10 Surprising Things You Shouldn't Do At The Dinner Table

Photographed by Rockie Nolan.
A few weeks ago, I did something that stopped a party. Something that made perfect sense to me, but looked totally crazy to everyone else.

The Refinery29 team was toasting the launch of our #GimmeFive initiative with Michelle Obama — you know, popping bottles, having a good time. As we were celebrating, some champagne spilled out onto the table. I did what everyone in my family would have done: Immediately put my finger in the droplets and dabbed it behind my ears. This resulted in an awkward silence. It was like one of those scenes of a movie where the record comes to a screeching halt and everyone just stares at you like, "Um, who are you?" But, spilling wine or bubbly and NOT dabbing it behind your ears is considered terrible luck in Italy. Once I explained that to everyone, the party went on, and I even saw a few people discreetly partake in my superstition (a little luck never hurt anyone, right?).

This got me wondering about food superstitions around the world. What seems innocuous to one person can be bizarre to another. I asked everyone around the R29 office to share the food superstitions their families follow at home, and the results were surprising, funny, and often delightfully absurd. Click through to find out what the luckiest number of dinner party guests is in China, what you should NEVER pass hand to hand at the table, and how wasting food might influence your entry into heaven.

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Illustrated by Kiki Ljung.
Italy: Dab Spilled Wine Behind Your Ears, Like Perfume, For Good Luck

As already mentioned, when Italians spill wine, you'll inevitably see them dab it behind their ears. Admittedly, this can have the effect of making you smell like a bit of a wino, but your good luck will make up for it. If you have the good fortune to travel to Italy this summer (or plan to attend an Italian dinner party), this is a great way to send a discreet signal that you "get" the local traditions.
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Illustrated by Kiki Ljung.
China: Don't You Dare Puncture Fish Skin!

You will not see someone use chopsticks to flip over a whole cooked fish in China — if they puncture the skin, it means a ship will wreck.
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Illustrated by Kiki Ljung.
Italy (& Others): Ward Off Bad Luck With A Toss Of Salt

If you're like me and you tend to spill everything, you might like to know this: If you ever spill salt on a table, make sure you throw it over your left shoulder to get rid of bad luck!
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Illustrated by Kiki Ljung.
Russia: How To Stay Single Forever

My favorite spot at a dinner party is always the corner seat. But, if I was single and at a dinner party in Russia, I would never be seated at my preferred spot. Why? Because it means that I would remain unmarried forever. (Not necessarily a bad thing. Just saying...)
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Illustrated by Kiki Ljung.
Russia: That Falling Silverware Has A Secret Message

Also in Russia, a spoon falling to the ground is a signal that a woman is going to visit your house.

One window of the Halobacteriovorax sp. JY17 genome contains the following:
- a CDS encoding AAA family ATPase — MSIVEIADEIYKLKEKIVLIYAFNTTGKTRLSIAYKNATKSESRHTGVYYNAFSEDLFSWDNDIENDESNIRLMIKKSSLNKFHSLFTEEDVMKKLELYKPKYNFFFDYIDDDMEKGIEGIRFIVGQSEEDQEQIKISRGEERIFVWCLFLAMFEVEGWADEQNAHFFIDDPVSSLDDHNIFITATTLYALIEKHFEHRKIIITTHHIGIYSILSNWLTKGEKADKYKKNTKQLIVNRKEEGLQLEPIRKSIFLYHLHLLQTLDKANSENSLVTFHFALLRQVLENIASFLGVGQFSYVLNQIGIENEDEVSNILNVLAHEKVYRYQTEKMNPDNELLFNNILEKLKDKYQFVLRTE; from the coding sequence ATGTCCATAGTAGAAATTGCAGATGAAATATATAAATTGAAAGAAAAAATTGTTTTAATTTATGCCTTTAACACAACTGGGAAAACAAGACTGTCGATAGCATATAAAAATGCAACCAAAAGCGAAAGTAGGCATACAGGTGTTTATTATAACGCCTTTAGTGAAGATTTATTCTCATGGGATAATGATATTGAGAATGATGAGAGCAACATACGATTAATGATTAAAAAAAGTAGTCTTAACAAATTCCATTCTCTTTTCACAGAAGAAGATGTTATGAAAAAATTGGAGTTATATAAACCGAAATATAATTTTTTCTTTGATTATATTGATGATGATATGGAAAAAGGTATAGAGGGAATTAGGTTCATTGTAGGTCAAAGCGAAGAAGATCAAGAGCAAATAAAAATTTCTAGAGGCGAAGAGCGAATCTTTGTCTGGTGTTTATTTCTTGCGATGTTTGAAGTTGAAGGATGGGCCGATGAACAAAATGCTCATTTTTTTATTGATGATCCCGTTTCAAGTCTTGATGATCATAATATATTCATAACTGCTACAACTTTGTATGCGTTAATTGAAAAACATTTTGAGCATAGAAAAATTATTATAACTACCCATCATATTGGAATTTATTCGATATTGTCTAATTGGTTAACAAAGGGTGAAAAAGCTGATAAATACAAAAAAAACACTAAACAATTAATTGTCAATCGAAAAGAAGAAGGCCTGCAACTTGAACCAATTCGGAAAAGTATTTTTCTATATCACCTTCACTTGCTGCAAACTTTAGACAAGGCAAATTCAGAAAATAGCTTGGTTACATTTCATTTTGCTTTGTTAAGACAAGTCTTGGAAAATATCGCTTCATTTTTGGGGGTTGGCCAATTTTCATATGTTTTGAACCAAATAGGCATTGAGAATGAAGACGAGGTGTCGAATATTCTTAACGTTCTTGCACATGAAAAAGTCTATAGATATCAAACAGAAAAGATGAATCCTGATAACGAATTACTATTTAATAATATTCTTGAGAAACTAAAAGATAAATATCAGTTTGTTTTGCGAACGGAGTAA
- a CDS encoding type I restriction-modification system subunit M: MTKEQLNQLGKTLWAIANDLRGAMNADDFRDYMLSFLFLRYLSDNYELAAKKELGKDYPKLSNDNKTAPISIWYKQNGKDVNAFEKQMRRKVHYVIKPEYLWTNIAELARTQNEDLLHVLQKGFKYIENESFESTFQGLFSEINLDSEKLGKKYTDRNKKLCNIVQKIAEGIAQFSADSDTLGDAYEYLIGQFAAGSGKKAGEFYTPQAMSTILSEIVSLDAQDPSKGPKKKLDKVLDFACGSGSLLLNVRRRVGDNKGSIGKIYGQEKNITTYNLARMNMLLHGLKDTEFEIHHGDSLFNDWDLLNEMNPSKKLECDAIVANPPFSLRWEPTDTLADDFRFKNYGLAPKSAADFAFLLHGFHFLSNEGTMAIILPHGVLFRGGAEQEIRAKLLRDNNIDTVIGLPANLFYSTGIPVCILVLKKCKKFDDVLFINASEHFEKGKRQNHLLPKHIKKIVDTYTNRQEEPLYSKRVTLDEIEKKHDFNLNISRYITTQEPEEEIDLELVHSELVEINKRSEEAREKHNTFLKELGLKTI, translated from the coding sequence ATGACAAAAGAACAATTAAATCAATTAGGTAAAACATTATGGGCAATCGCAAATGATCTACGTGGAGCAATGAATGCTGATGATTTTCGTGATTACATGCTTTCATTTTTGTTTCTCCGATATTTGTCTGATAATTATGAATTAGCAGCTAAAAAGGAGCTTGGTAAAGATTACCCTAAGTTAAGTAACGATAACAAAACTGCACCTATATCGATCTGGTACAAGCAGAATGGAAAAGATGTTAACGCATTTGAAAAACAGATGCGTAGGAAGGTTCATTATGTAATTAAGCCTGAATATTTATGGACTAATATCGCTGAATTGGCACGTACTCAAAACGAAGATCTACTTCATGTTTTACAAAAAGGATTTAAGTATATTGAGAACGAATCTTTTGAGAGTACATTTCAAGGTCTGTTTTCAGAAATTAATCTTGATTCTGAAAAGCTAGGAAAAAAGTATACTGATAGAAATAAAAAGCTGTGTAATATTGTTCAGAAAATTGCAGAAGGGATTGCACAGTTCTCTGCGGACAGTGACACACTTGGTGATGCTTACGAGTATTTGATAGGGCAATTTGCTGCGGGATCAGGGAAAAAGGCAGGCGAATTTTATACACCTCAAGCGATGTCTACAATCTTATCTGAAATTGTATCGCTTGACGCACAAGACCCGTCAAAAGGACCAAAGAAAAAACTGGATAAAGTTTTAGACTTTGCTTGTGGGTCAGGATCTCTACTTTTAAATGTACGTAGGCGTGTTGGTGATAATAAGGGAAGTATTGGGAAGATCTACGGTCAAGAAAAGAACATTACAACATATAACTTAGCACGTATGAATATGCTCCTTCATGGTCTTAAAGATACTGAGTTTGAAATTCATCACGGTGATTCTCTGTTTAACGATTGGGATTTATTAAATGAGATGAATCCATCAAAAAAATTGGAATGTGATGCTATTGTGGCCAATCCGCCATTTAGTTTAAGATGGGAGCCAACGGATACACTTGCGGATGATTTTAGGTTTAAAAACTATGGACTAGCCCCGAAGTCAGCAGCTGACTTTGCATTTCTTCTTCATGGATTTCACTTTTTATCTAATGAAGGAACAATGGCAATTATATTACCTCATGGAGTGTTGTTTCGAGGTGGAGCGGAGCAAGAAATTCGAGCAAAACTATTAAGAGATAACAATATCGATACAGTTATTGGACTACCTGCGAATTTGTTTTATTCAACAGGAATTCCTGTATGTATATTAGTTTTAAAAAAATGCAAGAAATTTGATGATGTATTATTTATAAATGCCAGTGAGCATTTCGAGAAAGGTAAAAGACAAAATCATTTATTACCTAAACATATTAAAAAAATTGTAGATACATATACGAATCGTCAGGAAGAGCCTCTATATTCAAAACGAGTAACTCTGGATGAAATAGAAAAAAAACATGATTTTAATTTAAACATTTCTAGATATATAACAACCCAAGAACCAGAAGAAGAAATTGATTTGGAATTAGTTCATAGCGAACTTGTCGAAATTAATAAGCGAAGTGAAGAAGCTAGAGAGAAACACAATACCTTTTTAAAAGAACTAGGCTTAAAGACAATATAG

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Illustrated by Kiki Ljung.
China: Why Eight Is Great

In China, it is considered good luck to have eight plates on the table during a dinner party. My Chinese colleague explained to me that it's because the word for eight in Cantonese rhymes with "getting rich."
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Illustrated by Kiki Ljung.
Japan: Where You Park Those Chopsticks REALLY Matters

In Japan, it is considered terrible luck to stand chopsticks straight up in your rice. I can personally attest to the fact that the Japanese take this superstition very seriously. When I traveled there for work a few years ago, it was one of the very first things my Tokyo-based colleague warned me never to do while we were still driving in from the airport.
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Illustrated by Kiki Ljung.
Mexico, Russia, Italy, & Elsewhere: Do This & Expect A Fight

Okay, here is a widespread superstition that my family and I take VERY seriously: NEVER, EVER pass salt hand-to-hand — it means you will fight with the person and it also brings bad luck. If someone asks for salt, place it in front of them and remove your hand quickly.
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Illustrated by Kiki Ljung.
Russia: Your Wasted Bread Better Not Weigh More Than You

If you're ever in Russia, be careful not to waste any bread: When you die, all the bread you wasted in your life will be weighed and will supposedly determine your entry to heaven. If it weighs more than your body weight, you go to hell. Gulp!
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Illustrated by Kiki Ljung.
China: What Leftover Rice Means For Your Skin

In keeping with the theme with not wasting food, the Chinese say that however many kernels of rice you leave in your bowl will correspond to the number of freckles and moles on your face. Having freckles and moles is not considered desirable in China; in fact, they have a word for it — dòupí — meaning "bean curd skin." (This is probably a good time to mention that I have 86 moles on my body — yes, really.)
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